Facebook can be insanely useful

If you really want to quit Facebook, I’m not here to stop you. It’s helped me to connect with friends and contacts who don’t maintain profiles on other networks; it’s also helped me boost my SEO and generally get my name out there, so I’m staying. Since keeping your information safe just requires your due diligence and a little caution, I find quitting Facebook to be a little extreme.

(LOST corollary: The Smoke Monster has led Jack to a freshwater source, protected the Candidates from Widmore’s Nerd Squad (though the jury’s perhaps still out on whether that was good or bad), killed Nikki and Paolo (which was a positive if you were trying really hard that season to like the show) and taken away Sayid’s emotions, which indirectly led to Sayid sacrificing himself to save Jack, Hurley, Kate and Sawyer from dying on Widmore’s submarine.)

Solution to the problem: Be Sawyer—make your own rules

Sawyer is LOST’s con-man and with one glaring exception, he’s done a great job of using the Smoke Monster to his advantage. Basically, any time he finds himself in a situation where he needs the Smoke Monster, he keeps an ace-in-the-hole—some sort of leverage, in case things go sideways (e.g. making deals with Widmore and Smokie to pit them against each other and create a distraction that would give him time to escape The Island).

You can do the same thing. If dealing with Facebook makes you uncomfortable, don’t give in—there are usually alternatives:

  • Tell people to send you a Private Message if they want your e-mail address.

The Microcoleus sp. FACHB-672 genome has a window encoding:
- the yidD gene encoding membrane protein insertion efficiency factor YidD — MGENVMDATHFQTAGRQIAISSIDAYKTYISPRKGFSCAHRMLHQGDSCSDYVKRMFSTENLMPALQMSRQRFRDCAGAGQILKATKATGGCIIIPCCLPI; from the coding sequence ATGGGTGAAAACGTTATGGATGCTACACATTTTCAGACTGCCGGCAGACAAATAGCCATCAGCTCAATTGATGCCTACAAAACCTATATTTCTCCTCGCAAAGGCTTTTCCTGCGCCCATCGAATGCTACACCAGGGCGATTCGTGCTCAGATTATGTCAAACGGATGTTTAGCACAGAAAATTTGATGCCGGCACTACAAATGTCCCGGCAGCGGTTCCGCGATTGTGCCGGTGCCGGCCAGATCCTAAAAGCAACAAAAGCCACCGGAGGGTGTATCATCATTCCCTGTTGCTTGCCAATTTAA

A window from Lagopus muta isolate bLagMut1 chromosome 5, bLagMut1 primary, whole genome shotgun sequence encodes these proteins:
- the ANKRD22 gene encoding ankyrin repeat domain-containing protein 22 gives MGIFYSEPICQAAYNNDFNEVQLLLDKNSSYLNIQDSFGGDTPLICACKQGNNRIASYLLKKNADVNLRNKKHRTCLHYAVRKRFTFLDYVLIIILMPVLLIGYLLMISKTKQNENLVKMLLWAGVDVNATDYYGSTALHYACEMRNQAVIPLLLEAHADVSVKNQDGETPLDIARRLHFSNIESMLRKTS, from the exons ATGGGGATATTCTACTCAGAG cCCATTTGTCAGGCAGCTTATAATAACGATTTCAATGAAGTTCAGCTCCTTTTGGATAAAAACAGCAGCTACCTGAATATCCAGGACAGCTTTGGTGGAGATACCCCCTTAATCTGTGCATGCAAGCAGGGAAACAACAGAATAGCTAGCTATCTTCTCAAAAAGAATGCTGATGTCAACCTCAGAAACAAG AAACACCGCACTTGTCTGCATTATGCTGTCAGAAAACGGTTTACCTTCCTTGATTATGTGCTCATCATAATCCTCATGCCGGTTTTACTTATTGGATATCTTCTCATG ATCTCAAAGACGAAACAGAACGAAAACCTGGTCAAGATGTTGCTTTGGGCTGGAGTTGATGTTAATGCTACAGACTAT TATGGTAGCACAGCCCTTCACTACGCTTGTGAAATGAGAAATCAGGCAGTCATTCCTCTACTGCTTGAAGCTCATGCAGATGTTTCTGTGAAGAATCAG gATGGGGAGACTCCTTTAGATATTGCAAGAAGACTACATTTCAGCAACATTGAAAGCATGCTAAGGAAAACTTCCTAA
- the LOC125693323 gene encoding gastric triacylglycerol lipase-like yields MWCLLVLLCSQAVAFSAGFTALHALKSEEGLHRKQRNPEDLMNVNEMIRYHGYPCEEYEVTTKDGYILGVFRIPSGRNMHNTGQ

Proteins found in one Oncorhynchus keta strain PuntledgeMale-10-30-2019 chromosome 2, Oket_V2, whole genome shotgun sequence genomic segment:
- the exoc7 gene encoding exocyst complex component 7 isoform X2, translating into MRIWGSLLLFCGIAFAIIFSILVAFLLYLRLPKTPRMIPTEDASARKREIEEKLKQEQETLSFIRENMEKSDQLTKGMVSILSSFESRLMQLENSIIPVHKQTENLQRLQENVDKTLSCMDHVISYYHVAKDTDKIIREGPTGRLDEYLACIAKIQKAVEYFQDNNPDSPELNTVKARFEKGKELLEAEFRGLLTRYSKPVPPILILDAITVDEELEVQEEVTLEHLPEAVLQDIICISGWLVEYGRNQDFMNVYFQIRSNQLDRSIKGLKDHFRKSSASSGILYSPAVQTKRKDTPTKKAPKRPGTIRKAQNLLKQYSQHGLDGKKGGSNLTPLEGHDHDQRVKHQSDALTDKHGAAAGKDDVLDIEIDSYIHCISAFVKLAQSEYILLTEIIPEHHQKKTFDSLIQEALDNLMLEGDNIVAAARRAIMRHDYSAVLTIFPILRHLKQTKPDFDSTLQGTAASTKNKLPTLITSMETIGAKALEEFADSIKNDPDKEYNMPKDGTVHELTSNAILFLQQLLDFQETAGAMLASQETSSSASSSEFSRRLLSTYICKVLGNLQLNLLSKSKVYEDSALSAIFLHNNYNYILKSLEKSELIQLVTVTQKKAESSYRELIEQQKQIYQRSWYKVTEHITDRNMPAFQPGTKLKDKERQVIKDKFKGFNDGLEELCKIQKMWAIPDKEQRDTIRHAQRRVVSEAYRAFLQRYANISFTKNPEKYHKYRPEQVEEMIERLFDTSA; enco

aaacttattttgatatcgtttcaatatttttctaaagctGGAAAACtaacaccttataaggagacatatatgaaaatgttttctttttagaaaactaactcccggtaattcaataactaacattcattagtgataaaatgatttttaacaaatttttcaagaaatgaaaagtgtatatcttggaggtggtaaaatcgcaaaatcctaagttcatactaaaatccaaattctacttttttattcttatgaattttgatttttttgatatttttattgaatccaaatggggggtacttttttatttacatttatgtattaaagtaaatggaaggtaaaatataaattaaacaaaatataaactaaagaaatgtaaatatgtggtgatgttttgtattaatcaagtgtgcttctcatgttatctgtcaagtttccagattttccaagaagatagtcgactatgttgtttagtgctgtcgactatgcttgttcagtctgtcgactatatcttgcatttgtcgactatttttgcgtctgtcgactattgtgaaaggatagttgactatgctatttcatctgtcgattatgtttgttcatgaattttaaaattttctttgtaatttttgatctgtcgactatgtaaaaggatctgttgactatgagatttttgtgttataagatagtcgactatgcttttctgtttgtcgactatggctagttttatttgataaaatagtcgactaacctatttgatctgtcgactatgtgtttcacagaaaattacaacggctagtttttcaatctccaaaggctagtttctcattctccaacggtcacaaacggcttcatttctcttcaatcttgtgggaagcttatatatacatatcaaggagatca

• Upload your photos to another site you trust (I like Flickr) and use an app to cross-post those on Facebook.
  • List your interests somewhere other than in the Interests section—that way, your profile won’t be listed on public pages for those interests.

Any one of these may represent a little more effort than what Facebook by itself requires, but again, you shouldn’t have to feel like you can’t use Facebook just because everyone else is more comfortable with the public-ness of it than you are.

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  • This is such a great post. I really like the comparison between the smoke monster and Facebook, because it’s all so true! Like you I don’t plan on getting rid of my Facebook because for myself it does more good than harm. I have been extremely surprised with the overload of media attention on all the new Facebook privacy issues because like you mentioned it’s a business.

  • I think the main thing is, if you realize how Facebook thinks of you and you’re savvy enough to accept that and distribute your information accordingly, there’s no reason not to use Facebook. The SEO benefits alone are reason enough to stay.

  • Pingback: 3 Posts On Journalism Or Social Media, And LOST | paulbalcerak.com()